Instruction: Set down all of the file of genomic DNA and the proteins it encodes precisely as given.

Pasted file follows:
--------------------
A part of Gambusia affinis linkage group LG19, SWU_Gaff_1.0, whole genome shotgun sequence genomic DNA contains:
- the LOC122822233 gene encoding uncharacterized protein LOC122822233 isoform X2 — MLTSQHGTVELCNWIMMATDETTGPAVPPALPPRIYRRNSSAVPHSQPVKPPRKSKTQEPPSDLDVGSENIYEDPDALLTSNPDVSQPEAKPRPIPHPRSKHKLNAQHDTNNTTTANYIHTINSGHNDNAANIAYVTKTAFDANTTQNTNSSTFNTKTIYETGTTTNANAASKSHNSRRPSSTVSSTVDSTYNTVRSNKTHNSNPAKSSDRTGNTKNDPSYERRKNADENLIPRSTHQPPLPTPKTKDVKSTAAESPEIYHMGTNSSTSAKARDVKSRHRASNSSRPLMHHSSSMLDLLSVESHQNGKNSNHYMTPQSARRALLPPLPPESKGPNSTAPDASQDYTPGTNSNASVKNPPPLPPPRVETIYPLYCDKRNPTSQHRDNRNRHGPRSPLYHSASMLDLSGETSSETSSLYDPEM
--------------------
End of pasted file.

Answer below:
A part of Gambusia affinis linkage group LG19, SWU_Gaff_1.0, whole genome shotgun sequence genomic DNA contains:
- the LOC122822233 gene encoding uncharacterized protein LOC122822233 isoform X2 — MLTSQHGTVELCNWIMMATDETTGPAVPPALPPRIYRRNSSAVPHSQPVKPPRKSKTQEPPSDLDVGSENIYEDPDALLTSNPDVSQPEAKPRPIPHPRSKHKLNAQHDTNNTTTANYIHTINSGHNDNAANIAYVTKTAFDANTTQNTNSSTFNTKTIYETGTTTNANAASKSHNSRRPSSTVSSTVDSTYNTVRSNKTHNSNPAKSSDRTGNTKNDPSYERRKNADENLIPRSTHQPPLPTPKTKDVKSTAAESPEIYHMGTNSSTSAKARDVKSRHRASNSSRPLMHHSSSMLDLLSVESHQNGKNSNHYMTPQSARRALLPPLPPESKGPNSTAPDASQDYTPGTNSNASVKNPPPLPPPRVETIYPLYCDKRNPTSQHRDNRNRHGPRSPLYHSASMLDLSGETSSETSSLYDPEM